NZ Geomechanics News

Branch Reports



The Auckland branch has great start to 2017 with the Rankine Presentation from Professor Richard Jardine. His presentation focused on how geotechnics relates to energy. He covered a diverse number of topics including design of piles for offshore platforms and wind turbines to the effects of climate change on perma-frost. The presentation was extremely well attended with over 160 people. Thanks to Geotechnics for sponsoring the catering.

Presentations in May and June include the student poster competition and talks from the new additions to the University of Auckland team Dr Ryan Yan, speaking on green slope engineering, and Dr Connor P. Hayden speaking on liquefaction-induced building performance.


Above: Great turn out at the Auckland round of the 56th Rankine Lecture by Professor Richard Jardine. Professor Jardine is perched ready for questions post talk, at the front in the blue suit, as local branch representative James Johnson manages the eager crowd.


On Tuesday 4th April 2016 Dr Vicki Moon and Dr Willem de Lange kindly hosted a Waikato Branch Presentation titled Faulting within the Hamilton Basin: Recent Progress at the University of Waikato.

This presentation summarised recent work (over the last 2 years) by the University of Waikato. Three MSc students, an undergraduate student undertaking a special topic, and a Summer Scholarship student have been busy collecting data for the hidden faults project attempting to quantify the frequency and magnitude of local seismic activity in the Hamilton Basin. This has included a compilation of historical records of earthquake damage within the Hamilton Basin since 1853, geological mapping along the river, and resistivity surveys at sites where faults identified within the river bed were inferred to cross the landscape. This work has been greatly assisted by access to faults exposed by the development of the Hamilton Section of the Waikato Expressway, and an opportunity to calibrate seismic resistivity equipment against a detailed set of CPT, borehole and trial pit data for the inland port development near the University. Associated research has focused on “seismites” with peat lakes in the Hamilton Basin. If these represent the result of liquefaction of tephra layers within the lake beds, then they provide good evidence for the timing and magnitude of earthquakes.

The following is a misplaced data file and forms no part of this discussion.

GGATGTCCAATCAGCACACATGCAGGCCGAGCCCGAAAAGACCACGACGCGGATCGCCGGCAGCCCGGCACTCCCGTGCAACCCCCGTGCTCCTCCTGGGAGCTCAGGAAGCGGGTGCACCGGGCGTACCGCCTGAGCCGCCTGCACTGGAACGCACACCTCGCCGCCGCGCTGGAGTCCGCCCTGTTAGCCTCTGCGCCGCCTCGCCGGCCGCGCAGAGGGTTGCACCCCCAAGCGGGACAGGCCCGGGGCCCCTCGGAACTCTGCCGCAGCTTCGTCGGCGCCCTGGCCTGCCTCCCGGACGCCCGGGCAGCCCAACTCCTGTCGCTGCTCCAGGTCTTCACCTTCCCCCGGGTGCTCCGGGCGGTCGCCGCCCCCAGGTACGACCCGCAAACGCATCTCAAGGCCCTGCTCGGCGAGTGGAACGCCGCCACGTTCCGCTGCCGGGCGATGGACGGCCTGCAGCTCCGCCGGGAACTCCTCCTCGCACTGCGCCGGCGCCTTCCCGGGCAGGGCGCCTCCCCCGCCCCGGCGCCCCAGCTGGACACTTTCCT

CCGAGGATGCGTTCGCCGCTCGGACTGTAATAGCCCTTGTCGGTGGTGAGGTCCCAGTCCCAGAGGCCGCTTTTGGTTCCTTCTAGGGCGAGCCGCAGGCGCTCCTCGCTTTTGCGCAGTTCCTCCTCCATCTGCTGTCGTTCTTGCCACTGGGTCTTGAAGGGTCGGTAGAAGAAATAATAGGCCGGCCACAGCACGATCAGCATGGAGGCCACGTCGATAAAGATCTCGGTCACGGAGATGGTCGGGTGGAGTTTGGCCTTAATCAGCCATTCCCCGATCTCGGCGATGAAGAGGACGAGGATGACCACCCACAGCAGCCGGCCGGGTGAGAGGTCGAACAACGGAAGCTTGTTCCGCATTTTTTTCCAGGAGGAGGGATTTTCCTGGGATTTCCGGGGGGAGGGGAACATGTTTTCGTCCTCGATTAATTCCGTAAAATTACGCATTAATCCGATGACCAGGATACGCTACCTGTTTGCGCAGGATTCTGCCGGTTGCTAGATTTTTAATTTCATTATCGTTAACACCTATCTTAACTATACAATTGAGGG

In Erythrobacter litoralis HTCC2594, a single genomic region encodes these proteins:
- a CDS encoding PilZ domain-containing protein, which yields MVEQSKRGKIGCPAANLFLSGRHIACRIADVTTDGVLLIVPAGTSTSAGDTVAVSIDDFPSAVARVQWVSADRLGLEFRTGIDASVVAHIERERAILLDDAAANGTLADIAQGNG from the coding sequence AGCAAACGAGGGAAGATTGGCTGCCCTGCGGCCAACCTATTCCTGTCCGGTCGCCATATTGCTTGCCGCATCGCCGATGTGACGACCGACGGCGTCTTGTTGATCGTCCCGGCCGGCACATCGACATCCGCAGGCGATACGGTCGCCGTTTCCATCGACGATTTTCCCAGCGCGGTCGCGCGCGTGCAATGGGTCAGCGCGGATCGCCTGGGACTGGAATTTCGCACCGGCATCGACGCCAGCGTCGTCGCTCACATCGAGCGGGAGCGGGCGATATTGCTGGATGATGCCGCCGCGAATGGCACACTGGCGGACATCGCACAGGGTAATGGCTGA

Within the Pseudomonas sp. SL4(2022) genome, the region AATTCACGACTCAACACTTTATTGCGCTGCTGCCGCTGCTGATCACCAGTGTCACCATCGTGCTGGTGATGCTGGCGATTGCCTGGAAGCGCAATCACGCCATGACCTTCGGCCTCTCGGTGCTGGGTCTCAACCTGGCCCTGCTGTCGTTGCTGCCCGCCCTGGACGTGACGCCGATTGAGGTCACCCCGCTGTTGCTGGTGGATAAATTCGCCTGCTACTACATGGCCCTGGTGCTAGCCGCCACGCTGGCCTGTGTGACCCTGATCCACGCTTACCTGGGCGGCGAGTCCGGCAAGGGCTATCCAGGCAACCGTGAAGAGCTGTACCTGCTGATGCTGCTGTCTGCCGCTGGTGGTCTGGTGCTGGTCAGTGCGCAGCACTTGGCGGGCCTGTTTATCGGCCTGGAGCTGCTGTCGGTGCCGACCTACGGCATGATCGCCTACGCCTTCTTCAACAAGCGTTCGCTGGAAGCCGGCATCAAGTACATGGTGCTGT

It is clear from multiple lines of evidence that faults are common within the Basin, and some may be active. The data acquired also suggest an alternative explanation for the formation of the landforms within the Basin. This talk summarised the recent findings and their implications for the evolution of the Hamilton Hills. The data obtained so far also allows an estimate of the maximum magnitude of a local seismic event (assuming the faults are active), but does not provide any indication of the probability of such an event.

This event was sponsored by CPT-It who generously provided refreshments to keep attendees fueled.

Upcoming events are in planning including a possible site visits to some large infrastructure projects however these are very weather dependent. If members have any ideas for possible branch events then please don’t hesitate to contact your friendly Waikato coordinators Kori Lentfer or Andrew Holland


Above: Wellington Branch for the “Rockfalls -Debris flows -Landslides -Shallow landslides -Slope stabilisation” presentation on 3 May 2017. Approximately 40 people turned up to the event.


We have had 3 presentations to Canterbury Branch since the start of the year with the Rankine Lecture presented by Richard Jardine on Thursday 30 March, about 40 people attended.  Jason Le Masurier presented on the observational method for managing construction project uncertainties on Tuesday 14 March, about 30 people attended.  Rori Green presented on a overview of rockfall design considerations for passive protection structures on Tuesday 28 February, about 30 people attended.

Upcoming we have a presentation by Joan Torrebadella on rock falls debris flows and slopes stabilisation on Tuesday 2 May and Martin Larisch and Timothy Pervan on Design and construction of ground improvement with a particular focus on dynamic compaction to mitigate liquefaction on Tuesday 16 May.

NEW: Northland Branch

We are pleased to announce our NEW Northland Branch. Your coordinator is Mr Phil Cook who is keen to bring more information to our Northland members. Feel free to drop Phil an email at

NEW: Hawkes Bay Branch

We are pleased to announce our Hawkes Bay branch is now up and running again with their first Presentation on the 23rd May. Tom Bunny and Tom Grace the Coordinators are interested in any ideas you have for presentations and speakers. You can contact them on email Tom Bunny on and Tom Grace at



NZ Geomechanics News
NZ Geomechanics News>Issue 93 - June 2017
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